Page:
The most powerful component in the state's case was the string of witnesses that the prosecutor, Sheila Rappaport, brought to the stand to corroborate the plaintiff's story. The part-time cabbie who took her home from Moore's apartment, Ronald Tallman, is a Methodist minister and registered psychotherapist. "I heard her bang her fist on the seat of the cab and say, 'I can't believe he did that,' " Tallman said. "She'd been raped, I thought.... I offered her the phone to call the police. I offered to take her to the hospital. She said she didn't want to get him in trouble. He was a fairly prominent person. I didn't push her." When she got home Nield called her best friend, Lu Mancinelli, who described Nield as "babbling, incoherent, hysterical." At the doctor's office she visited on the morning of July 18, office manager D.J. Masamori said, Nield "could not sit down. She was uncomfortable. She was tearful, very tearful, the entire time."
While Rappaport appeared to have a winning case, Steve Munsinger, Moore's attorney, portrayed the older Nield, who is white, as a love-crazed gold-digger with a taste for kinky sex who had preyed on a young black man who was up against the system. The 12 jurors, nine women and three men, included 10 whites and two blacks. "Justice has not always been race neutral," Munsinger said. "You must give this black man accused of raping a white woman a fair trial."
Nor did Munsinger fail to make the point that Moore, who was traded to the Cincinnati Reds' organization after his arrest, was now playing Double A ball in Chattanooga. He had fallen a mile from his days in Denver. Perhaps most crucially, Munsinger also played upon the bias that works against abused women who stay with their tormentors. Repeatedly he returned to an incident in Tucson in which Moore spit on Nield and belittled her with epithets like "white trash" and "whore." Munsinger pointed out that three days later Nield returned to Moore in Arizona wearing black spike heels and a black trench coat that was buttoned up to the neck and covered little more than black hose and a garter belt.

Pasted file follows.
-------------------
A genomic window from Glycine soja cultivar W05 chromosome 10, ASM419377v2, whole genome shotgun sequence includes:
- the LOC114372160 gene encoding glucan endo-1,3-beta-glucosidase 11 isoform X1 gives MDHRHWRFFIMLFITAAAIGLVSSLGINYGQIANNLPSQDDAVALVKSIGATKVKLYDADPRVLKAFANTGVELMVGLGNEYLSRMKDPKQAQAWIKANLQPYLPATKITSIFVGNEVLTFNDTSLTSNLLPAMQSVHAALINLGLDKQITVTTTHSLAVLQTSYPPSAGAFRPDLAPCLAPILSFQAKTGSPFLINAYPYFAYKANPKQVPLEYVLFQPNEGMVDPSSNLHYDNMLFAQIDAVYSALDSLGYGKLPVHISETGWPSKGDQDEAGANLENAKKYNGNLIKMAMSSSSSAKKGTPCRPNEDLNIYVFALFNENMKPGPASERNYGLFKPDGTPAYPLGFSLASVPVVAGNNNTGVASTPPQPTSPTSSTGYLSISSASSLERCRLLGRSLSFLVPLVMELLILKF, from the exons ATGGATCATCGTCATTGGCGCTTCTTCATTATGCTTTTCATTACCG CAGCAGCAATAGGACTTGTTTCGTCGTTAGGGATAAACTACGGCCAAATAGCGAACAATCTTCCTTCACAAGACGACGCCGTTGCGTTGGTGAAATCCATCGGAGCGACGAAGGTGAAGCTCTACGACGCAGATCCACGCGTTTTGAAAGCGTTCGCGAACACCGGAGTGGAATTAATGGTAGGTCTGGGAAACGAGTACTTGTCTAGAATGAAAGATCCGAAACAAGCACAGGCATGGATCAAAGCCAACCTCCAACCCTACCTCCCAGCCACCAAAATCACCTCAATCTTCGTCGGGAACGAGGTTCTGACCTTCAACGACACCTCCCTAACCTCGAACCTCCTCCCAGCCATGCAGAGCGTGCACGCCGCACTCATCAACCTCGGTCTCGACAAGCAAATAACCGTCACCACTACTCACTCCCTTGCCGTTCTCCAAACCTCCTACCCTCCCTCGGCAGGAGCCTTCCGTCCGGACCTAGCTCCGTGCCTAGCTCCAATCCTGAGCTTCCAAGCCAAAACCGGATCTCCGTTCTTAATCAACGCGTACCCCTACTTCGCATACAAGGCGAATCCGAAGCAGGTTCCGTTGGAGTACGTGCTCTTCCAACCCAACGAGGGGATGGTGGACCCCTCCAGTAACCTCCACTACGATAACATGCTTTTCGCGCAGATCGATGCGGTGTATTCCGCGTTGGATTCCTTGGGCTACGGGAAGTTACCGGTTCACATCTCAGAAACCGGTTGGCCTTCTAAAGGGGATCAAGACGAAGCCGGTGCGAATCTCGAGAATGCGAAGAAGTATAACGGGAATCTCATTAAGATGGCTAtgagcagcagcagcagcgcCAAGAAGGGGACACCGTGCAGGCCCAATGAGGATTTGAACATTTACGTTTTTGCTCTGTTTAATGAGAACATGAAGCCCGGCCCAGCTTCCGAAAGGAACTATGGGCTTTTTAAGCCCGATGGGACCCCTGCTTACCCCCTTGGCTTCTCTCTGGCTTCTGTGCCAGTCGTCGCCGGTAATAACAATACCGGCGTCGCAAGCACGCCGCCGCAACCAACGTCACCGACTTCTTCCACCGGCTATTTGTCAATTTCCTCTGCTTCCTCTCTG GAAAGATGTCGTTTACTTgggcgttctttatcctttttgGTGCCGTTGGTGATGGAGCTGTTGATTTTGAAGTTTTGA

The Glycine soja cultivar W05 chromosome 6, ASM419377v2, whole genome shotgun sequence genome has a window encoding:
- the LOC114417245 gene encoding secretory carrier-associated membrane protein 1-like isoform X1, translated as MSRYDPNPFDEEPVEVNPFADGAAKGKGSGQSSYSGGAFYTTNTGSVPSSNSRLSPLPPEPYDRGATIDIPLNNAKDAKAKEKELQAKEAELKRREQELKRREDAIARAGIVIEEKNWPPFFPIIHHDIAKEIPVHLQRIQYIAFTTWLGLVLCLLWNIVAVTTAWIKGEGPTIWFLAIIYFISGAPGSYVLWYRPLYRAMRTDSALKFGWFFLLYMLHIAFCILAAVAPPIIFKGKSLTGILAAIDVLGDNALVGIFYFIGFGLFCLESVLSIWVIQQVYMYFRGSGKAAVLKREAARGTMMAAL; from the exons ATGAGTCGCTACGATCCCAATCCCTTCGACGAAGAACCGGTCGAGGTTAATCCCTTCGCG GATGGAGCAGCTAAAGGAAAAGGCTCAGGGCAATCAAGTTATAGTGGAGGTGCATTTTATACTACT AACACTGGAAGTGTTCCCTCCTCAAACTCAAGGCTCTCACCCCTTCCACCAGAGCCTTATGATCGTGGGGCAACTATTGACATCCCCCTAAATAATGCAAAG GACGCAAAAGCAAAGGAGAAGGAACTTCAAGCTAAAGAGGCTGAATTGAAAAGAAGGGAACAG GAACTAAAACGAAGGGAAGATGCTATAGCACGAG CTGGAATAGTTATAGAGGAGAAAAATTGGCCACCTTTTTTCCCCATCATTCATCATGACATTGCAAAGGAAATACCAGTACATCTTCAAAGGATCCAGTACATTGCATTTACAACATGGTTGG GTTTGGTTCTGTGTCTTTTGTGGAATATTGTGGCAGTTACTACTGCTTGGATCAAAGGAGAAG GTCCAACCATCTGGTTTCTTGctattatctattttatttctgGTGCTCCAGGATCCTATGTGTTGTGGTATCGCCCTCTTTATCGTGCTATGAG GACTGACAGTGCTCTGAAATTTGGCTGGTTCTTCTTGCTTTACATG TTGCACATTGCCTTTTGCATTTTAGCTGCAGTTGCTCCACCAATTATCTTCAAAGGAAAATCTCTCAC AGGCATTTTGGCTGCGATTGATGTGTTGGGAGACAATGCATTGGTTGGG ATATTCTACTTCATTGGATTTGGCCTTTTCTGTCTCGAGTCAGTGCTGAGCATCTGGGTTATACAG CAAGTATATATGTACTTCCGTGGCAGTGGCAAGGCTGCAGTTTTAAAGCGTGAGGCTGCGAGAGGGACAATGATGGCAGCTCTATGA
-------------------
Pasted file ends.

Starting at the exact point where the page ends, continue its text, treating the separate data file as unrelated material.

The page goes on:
It all worked. The jury hung itself, voting to acquit on both the rape charge (11-1) and the assault charge (10-2). The lone "guilty" voter on the rape charge, Kenneth Womack, 40, a nurse at the University of Colorado Health Sciences Center in Denver, says the vote turned on Moore's status as a ballplayer. "Everybody said he was guilty," Womack said. "They didn't want to convict him. It was baseball that did it. They didn't want to push it with a baseball player, a celebrity. They thought being traded down to the minors was punishment enough." Unconvinced, the prosecutor has decided to retry the case; the new trial will begin on Oct. 31.
An undercurrent of hostility, particularly among the women jurors, ran against Nield. It was as if she had betrayed her gender. "The women were harder on her than the men," says a female juror who is having second thoughts about the verdict. "They portrayed her as a loose woman. They had no compassion for her."
In another classic reaction, the jurors were bewildered by the fact that Nield had returned to Moore after the Tucson episode. "The fact that she kept coming back for more was a big factor," says juror Michael Kleinschmidt, 30, a sales manager for Marriott. "Why was she so willing to put up with this man?"
It is the eternal, unanswerable heart of the matter. In 1992, when Mark Schrader was a deputy in the Palm Beach County, Fla., sheriff's office in West Palm Beach, he was summoned to the scene of a domestic violence incident involving a 28-year-old major league baseball player, Alphonse Dante Bichette, and his pregnant 19-year-old girlfriend, Marianna Peng, who is now his wife. Bichette was just a year away from making it big with the Colorado Rockies, but that is not why Schrader remembers him. It was, says Schrader, a curious encounter: "I'd never heard of the guy until I arrested him. His girlfriend said he grabbed ahold of her and threw her around. She was pretty upset. I had no idea who he was until she showed me his baseball card—she had a stack of them—and asked if I wanted his signature. It seemed kind of strange."
It was a pleasant arrest, as aggravated batteries go. "I remember him being a gentleman," Schrader says. "He basically said what she said was true, and we took a ride to the jail. I remember seeing some of the doors to their home had been kicked in. She told me this wasn't the first time this had happened. Like all the rest, she said she was going to leave him, but I guess she didn't."
Says DelTufo, "The question is always, 'Why doesn't she leave?' rather than 'Why doesn't he stop beating her?' "
Bichette's agent, Ron Shapiro, said, "This is not a domestic abuse situation...because there's no pattern here and no history except this one argument that occurred before they were married."